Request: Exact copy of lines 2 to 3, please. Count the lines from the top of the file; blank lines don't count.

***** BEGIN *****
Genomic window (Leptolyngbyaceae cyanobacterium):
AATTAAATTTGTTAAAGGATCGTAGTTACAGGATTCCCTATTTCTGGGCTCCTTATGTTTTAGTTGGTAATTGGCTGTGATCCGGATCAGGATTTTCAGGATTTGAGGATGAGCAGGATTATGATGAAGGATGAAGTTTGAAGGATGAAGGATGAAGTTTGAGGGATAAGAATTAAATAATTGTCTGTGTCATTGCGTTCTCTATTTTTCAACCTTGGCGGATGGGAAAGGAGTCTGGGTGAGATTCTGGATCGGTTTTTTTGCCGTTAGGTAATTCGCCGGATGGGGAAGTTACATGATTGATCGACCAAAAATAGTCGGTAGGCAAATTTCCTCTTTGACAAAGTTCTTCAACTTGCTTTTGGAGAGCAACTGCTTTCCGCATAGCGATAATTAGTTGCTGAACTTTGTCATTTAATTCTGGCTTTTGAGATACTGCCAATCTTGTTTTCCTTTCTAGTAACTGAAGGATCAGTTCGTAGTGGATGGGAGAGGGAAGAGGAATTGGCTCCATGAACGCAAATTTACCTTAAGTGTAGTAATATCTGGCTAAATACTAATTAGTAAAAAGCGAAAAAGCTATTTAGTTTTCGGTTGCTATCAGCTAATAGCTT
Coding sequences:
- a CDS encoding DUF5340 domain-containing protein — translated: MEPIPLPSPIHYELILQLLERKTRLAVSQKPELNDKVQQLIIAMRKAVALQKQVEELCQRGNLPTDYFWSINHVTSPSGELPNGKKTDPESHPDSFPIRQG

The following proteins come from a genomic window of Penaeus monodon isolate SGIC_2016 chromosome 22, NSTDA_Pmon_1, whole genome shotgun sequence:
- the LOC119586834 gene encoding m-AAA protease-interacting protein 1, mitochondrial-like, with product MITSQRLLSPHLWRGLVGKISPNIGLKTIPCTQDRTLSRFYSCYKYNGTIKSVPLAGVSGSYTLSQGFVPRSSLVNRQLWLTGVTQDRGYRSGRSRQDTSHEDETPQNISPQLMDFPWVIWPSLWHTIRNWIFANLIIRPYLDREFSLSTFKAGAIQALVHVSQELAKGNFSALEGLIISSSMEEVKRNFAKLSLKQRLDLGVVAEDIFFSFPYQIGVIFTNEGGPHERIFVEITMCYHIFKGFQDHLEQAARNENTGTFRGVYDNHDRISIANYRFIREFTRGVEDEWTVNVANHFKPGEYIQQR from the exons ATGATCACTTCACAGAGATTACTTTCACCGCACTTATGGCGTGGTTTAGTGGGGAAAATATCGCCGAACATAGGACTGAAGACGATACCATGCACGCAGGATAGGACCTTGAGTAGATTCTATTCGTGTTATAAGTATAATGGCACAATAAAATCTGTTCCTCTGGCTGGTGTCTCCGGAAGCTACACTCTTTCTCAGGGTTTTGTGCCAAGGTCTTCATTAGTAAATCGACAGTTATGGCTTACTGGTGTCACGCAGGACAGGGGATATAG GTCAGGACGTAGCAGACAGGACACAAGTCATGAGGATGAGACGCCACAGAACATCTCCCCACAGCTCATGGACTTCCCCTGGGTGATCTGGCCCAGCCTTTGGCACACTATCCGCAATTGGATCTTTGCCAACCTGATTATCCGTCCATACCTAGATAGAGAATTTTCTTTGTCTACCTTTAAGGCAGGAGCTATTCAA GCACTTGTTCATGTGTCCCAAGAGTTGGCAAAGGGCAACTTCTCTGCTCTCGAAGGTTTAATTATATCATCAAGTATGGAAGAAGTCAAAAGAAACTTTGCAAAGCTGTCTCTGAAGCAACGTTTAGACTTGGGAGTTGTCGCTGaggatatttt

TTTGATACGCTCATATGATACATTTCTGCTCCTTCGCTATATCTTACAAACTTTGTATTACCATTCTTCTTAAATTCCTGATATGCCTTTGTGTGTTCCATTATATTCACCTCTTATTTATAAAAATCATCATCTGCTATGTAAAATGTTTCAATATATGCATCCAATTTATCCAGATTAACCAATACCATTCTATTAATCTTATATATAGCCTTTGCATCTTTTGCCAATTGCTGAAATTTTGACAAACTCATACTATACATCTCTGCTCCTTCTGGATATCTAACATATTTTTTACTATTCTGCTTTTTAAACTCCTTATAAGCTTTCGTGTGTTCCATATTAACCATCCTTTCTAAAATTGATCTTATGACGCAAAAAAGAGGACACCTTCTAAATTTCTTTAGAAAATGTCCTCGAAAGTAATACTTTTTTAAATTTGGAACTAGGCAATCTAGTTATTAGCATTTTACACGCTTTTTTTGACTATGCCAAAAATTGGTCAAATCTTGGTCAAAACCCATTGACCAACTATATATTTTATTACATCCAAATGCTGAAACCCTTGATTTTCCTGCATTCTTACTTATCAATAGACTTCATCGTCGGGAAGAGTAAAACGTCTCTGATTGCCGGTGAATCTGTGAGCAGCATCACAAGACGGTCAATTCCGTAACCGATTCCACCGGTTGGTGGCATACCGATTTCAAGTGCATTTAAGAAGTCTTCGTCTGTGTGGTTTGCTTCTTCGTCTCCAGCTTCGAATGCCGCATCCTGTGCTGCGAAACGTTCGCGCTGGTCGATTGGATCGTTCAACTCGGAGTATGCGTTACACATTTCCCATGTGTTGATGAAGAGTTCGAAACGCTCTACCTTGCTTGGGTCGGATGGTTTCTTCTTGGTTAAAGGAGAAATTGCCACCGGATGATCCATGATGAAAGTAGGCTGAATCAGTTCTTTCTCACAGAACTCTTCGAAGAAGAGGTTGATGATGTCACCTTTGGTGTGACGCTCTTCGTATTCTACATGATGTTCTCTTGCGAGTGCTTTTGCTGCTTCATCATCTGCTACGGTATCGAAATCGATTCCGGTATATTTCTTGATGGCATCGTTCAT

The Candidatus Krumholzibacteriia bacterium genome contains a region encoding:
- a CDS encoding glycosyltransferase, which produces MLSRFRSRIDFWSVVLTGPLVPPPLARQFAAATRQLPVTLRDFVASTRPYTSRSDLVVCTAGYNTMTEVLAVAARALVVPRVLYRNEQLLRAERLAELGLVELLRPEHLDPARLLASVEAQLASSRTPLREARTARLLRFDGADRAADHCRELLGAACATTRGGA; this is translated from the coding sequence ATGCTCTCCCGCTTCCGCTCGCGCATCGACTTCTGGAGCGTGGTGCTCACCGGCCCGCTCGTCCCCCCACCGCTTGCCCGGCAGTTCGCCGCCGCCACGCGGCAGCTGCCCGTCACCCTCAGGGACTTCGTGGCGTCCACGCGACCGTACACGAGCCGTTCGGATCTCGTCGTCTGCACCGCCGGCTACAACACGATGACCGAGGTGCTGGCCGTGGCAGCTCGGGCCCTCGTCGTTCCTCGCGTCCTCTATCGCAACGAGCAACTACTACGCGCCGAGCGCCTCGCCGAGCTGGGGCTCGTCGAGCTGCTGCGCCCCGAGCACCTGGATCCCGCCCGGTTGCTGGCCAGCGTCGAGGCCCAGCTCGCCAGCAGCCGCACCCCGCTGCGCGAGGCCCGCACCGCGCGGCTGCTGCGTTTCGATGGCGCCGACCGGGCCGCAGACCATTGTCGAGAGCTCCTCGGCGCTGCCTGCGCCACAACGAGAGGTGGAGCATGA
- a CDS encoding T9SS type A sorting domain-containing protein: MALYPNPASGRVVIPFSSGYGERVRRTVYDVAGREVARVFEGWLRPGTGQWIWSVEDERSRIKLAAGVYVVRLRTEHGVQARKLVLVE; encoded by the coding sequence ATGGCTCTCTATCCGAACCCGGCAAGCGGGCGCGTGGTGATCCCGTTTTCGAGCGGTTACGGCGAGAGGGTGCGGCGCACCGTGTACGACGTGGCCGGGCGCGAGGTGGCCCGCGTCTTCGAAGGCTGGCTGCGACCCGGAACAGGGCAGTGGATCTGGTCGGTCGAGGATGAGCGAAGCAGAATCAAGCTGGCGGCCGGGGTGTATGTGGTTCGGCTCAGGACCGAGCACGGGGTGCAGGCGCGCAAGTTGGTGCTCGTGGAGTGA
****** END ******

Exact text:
AATTAAATTTGTTAAAGGATCGTAGTTACAGGATTCCCTATTTCTGGGCTCCTTATGTTTTAGTTGGTAATTGGCTGTGATCCGGATCAGGATTTTCAGGATTTGAGGATGAGCAGGATTATGATGAAGGATGAAGTTTGAAGGATGAAGGATGAAGTTTGAGGGATAAGAATTAAATAATTGTCTGTGTCATTGCGTTCTCTATTTTTCAACCTTGGCGGATGGGAAAGGAGTCTGGGTGAGATTCTGGATCGGTTTTTTTGCCGTTAGGTAATTCGCCGGATGGGGAAGTTACATGATTGATCGACCAAAAATAGTCGGTAGGCAAATTTCCTCTTTGACAAAGTTCTTCAACTTGCTTTTGGAGAGCAACTGCTTTCCGCATAGCGATAATTAGTTGCTGAACTTTGTCATTTAATTCTGGCTTTTGAGATACTGCCAATCTTGTTTTCCTTTCTAGTAACTGAAGGATCAGTTCGTAGTGGATGGGAGAGGGAAGAGGAATTGGCTCCATGAACGCAAATTTACCTTAAGTGTAGTAATATCTGGCTAAATACTAATTAGTAAAAAGCGAAAAAGCTATTTAGTTTTCGGTTGCTATCAGCTAATAGCTT
Coding sequences: